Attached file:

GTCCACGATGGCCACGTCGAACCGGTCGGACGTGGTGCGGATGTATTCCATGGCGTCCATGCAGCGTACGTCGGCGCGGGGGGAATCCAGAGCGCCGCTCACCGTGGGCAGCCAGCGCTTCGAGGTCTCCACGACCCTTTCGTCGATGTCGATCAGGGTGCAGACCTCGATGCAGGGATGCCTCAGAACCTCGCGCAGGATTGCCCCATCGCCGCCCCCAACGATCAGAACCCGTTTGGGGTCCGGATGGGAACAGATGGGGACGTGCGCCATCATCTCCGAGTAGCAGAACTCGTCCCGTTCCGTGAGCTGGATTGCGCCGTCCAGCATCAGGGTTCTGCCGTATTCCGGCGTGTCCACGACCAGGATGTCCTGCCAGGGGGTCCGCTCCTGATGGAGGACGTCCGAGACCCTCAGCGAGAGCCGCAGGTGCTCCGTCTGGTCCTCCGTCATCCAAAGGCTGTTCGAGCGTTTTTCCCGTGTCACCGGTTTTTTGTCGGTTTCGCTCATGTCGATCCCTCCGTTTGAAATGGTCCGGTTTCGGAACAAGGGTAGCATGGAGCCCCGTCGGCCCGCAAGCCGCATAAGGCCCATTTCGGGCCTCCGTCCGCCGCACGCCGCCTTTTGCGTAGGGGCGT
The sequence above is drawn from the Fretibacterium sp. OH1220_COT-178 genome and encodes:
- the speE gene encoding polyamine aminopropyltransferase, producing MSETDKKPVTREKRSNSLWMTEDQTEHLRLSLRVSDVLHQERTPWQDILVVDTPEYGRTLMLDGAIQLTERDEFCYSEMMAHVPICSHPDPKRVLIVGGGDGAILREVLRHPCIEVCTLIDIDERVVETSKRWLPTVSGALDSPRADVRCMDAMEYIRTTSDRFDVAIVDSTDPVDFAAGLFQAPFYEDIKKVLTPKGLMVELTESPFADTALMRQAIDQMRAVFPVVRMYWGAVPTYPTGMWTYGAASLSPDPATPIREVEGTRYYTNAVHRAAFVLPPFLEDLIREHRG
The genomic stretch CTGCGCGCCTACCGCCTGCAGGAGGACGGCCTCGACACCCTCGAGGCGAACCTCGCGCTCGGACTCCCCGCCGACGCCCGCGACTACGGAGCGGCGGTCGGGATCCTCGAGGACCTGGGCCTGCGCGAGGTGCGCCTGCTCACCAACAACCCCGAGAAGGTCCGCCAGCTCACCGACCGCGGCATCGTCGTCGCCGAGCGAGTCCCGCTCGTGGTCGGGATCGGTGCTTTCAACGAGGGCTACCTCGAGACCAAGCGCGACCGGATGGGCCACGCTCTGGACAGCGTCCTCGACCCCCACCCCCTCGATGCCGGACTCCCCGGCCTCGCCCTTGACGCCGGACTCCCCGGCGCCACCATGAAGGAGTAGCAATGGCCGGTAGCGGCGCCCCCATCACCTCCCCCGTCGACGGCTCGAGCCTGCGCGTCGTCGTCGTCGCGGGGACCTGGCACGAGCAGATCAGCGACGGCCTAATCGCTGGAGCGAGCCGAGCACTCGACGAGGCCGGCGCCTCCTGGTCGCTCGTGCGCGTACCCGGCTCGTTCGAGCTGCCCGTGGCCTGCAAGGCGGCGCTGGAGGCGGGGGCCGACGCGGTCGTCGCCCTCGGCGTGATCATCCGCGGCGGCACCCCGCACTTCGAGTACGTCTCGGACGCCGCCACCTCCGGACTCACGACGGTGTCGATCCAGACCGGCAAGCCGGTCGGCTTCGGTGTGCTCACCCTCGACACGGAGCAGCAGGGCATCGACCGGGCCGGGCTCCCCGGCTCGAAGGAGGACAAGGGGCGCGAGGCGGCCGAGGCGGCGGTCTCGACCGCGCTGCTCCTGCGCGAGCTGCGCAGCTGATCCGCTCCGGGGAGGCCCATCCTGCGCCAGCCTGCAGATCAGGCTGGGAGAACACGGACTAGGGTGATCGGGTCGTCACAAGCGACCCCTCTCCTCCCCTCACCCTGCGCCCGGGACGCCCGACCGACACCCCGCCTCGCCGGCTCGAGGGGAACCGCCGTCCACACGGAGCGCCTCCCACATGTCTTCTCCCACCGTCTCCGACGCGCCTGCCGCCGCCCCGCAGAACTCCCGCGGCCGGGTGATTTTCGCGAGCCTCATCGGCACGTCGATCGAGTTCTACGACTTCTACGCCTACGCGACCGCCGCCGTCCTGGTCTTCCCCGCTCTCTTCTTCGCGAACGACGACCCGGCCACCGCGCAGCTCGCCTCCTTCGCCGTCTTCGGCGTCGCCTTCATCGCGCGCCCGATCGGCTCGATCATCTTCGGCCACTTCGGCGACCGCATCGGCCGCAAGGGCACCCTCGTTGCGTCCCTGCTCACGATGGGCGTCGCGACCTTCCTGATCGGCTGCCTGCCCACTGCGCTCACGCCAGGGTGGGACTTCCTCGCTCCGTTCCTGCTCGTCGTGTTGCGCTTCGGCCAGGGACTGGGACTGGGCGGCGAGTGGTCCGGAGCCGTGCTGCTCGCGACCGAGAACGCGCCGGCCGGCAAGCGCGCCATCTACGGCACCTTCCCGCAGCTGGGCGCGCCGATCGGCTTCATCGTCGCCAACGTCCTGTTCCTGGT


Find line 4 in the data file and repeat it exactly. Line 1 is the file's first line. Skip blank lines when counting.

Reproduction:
The genomic stretch CTGCGCGCCTACCGCCTGCAGGAGGACGGCCTCGACACCCTCGAGGCGAACCTCGCGCTCGGACTCCCCGCCGACGCCCGCGACTACGGAGCGGCGGTCGGGATCCTCGAGGACCTGGGCCTGCGCGAGGTGCGCCTGCTCACCAACAACCCCGAGAAGGTCCGCCAGCTCACCGACCGCGGCATCGTCGTCGCCGAGCGAGTCCCGCTCGTGGTCGGGATCGGTGCTTTCAACGAGGGCTACCTCGAGACCAAGCGCGACCGGATGGGCCACGCTCTGGACAGCGTCCTCGACCCCCACCCCCTCGATGCCGGACTCCCCGGCCTCGCCCTTGACGCCGGACTCCCCGGCGCCACCATGAAGGAGTAGCAATGGCCGGTAGCGGCGCCCCCATCACCTCCCCCGTCGACGGCTCGAGCCTGCGCGTCGTCGTCGTCGCGGGGACCTGGCACGAGCAGATCAGCGACGGCCTAATCGCTGGAGCGAGCCGAGCACTCGACGAGGCCGGCGCCTCCTGGTCGCTCGTGCGCGTACCCGGCTCGTTCGAGCTGCCCGTGGCCTGCAAGGCGGCGCTGGAGGCGGGGGCCGACGCGGTCGTCGCCCTCGGCGTGATCATCCGCGGCGGCACCCCGCACTTCGAGTACGTCTCGGACGCCGCCACCTCCGGACTCACGACGGTGTCGATCCAGACCGGCAAGCCGGTCGGCTTCGGTGTGCTCACCCTCGACACGGAGCAGCAGGGCATCGACCGGGCCGGGCTCCCCGGCTCGAAGGAGGACAAGGGGCGCGAGGCGGCCGAGGCGGCGGTCTCGACCGCGCTGCTCCTGCGCGAGCTGCGCAGCTGATCCGCTCCGGGGAGGCCCATCCTGCGCCAGCCTGCAGATCAGGCTGGGAGAACACGGACTAGGGTGATCGGGTCGTCACAAGCGACCCCTCTCCTCCCCTCACCCTGCGCCCGGGACGCCCGACCGACACCCCGCCTCGCCGGCTCGAGGGGAACCGCCGTCCACACGGAGCGCCTCCCACATGTCTTCTCCCACCGTCTCCGACGCGCCTGCCGCCGCCCCGCAGAACTCCCGCGGCCGGGTGATTTTCGCGAGCCTCATCGGCACGTCGATCGAGTTCTACGACTTCTACGCCTACGCGACCGCCGCCGTCCTGGTCTTCCCCGCTCTCTTCTTCGCGAACGACGACCCGGCCACCGCGCAGCTCGCCTCCTTCGCCGTCTTCGGCGTCGCCTTCATCGCGCGCCCGATCGGCTCGATCATCTTCGGCCACTTCGGCGACCGCATCGGCCGCAAGGGCACCCTCGTTGCGTCCCTGCTCACGATGGGCGTCGCGACCTTCCTGATCGGCTGCCTGCCCACTGCGCTCACGCCAGGGTGGGACTTCCTCGCTCCGTTCCTGCTCGTCGTGTTGCGCTTCGGCCAGGGACTGGGACTGGGCGGCGAGTGGTCCGGAGCCGTGCTGCTCGCGACCGAGAACGCGCCGGCCGGCAAGCGCGCCATCTACGGCACCTTCCCGCAGCTGGGCGCGCCGATCGGCTTCATCGTCGCCAACGTCCTGTTCCTGGT